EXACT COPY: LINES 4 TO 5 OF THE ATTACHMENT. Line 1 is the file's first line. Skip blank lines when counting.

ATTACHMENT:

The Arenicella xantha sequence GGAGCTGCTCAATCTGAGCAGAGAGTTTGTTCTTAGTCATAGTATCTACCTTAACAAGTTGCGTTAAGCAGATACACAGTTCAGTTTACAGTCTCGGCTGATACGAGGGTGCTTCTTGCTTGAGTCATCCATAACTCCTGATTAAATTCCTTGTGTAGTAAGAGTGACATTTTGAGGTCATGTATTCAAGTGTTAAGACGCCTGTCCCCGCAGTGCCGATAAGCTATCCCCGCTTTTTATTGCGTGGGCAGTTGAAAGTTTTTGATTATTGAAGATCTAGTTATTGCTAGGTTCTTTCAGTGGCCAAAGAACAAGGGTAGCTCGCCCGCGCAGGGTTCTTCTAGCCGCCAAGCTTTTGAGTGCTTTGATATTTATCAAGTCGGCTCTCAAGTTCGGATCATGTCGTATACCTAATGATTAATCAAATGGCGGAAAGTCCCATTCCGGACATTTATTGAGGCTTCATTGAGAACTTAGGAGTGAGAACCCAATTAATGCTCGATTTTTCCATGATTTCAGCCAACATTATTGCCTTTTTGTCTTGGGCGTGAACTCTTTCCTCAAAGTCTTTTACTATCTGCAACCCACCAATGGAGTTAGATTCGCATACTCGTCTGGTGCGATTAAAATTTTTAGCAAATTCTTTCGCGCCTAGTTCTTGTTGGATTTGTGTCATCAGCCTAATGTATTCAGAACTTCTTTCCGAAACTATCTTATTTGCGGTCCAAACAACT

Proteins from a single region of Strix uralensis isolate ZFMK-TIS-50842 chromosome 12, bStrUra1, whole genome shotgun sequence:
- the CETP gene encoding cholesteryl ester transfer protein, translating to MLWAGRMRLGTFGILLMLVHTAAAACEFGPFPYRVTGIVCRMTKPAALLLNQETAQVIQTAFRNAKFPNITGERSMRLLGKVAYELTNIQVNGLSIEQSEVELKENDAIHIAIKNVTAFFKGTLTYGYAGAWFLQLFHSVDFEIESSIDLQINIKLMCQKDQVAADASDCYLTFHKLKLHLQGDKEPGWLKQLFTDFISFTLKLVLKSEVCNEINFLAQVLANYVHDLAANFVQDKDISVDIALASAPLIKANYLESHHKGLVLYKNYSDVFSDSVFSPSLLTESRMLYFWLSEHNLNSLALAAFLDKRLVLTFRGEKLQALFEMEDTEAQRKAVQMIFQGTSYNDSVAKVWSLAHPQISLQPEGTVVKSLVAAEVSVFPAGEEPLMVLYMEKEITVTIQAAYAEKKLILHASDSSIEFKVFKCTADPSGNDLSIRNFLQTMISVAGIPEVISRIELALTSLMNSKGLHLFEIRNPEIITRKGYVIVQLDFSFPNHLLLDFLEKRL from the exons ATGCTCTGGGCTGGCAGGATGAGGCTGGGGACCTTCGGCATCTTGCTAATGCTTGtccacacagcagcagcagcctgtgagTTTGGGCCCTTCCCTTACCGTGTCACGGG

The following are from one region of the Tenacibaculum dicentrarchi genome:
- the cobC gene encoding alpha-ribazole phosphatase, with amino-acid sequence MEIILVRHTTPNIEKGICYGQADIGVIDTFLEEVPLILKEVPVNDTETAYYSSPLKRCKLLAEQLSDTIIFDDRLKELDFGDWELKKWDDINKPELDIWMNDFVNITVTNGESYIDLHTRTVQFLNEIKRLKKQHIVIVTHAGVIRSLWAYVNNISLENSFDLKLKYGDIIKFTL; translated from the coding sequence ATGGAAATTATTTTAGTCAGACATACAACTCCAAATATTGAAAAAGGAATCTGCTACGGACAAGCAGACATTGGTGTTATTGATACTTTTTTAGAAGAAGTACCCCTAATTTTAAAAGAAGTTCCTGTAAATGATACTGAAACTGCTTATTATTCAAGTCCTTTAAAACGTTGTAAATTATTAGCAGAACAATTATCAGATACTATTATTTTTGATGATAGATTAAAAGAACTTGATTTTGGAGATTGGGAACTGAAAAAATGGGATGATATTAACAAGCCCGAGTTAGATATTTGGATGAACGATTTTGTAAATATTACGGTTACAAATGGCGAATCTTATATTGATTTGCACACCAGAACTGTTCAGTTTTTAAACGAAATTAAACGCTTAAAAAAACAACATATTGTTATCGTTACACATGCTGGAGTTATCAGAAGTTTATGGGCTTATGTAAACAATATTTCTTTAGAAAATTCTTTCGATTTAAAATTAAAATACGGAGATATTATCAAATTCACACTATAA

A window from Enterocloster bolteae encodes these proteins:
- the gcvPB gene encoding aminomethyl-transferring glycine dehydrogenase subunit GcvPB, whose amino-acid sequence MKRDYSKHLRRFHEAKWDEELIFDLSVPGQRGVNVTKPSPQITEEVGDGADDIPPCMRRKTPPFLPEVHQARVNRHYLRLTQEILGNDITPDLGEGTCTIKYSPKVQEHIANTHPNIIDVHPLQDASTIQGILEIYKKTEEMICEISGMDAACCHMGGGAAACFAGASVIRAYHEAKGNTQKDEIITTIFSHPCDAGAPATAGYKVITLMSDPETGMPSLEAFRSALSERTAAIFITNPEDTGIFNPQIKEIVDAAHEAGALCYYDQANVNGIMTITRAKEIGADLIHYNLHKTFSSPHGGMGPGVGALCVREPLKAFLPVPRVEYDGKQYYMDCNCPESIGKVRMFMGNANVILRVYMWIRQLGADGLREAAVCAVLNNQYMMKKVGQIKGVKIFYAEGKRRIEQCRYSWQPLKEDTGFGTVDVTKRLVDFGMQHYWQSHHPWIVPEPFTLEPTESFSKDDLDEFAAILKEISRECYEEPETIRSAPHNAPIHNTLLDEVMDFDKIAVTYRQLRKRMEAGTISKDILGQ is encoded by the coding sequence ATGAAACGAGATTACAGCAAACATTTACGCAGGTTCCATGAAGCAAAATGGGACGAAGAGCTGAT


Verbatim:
The following are from one region of the Tenacibaculum dicentrarchi genome:
- the cobC gene encoding alpha-ribazole phosphatase, with amino-acid sequence MEIILVRHTTPNIEKGICYGQADIGVIDTFLEEVPLILKEVPVNDTETAYYSSPLKRCKLLAEQLSDTIIFDDRLKELDFGDWELKKWDDINKPELDIWMNDFVNITVTNGESYIDLHTRTVQFLNEIKRLKKQHIVIVTHAGVIRSLWAYVNNISLENSFDLKLKYGDIIKFTL; translated from the coding sequence ATGGAAATTATTTTAGTCAGACATACAACTCCAAATATTGAAAAAGGAATCTGCTACGGACAAGCAGACATTGGTGTTATTGATACTTTTTTAGAAGAAGTACCCCTAATTTTAAAAGAAGTTCCTGTAAATGATACTGAAACTGCTTATTATTCAAGTCCTTTAAAACGTTGTAAATTATTAGCAGAACAATTATCAGATACTATTATTTTTGATGATAGATTAAAAGAACTTGATTTTGGAGATTGGGAACTGAAAAAATGGGATGATATTAACAAGCCCGAGTTAGATATTTGGATGAACGATTTTGTAAATATTACGGTTACAAATGGCGAATCTTATATTGATTTGCACACCAGAACTGTTCAGTTTTTAAACGAAATTAAACGCTTAAAAAAACAACATATTGTTATCGTTACACATGCTGGAGTTATCAGAAGTTTATGGGCTTATGTAAACAATATTTCTTTAGAAAATTCTTTCGATTTAAAATTAAAATACGGAGATATTATCAAATTCACACTATAA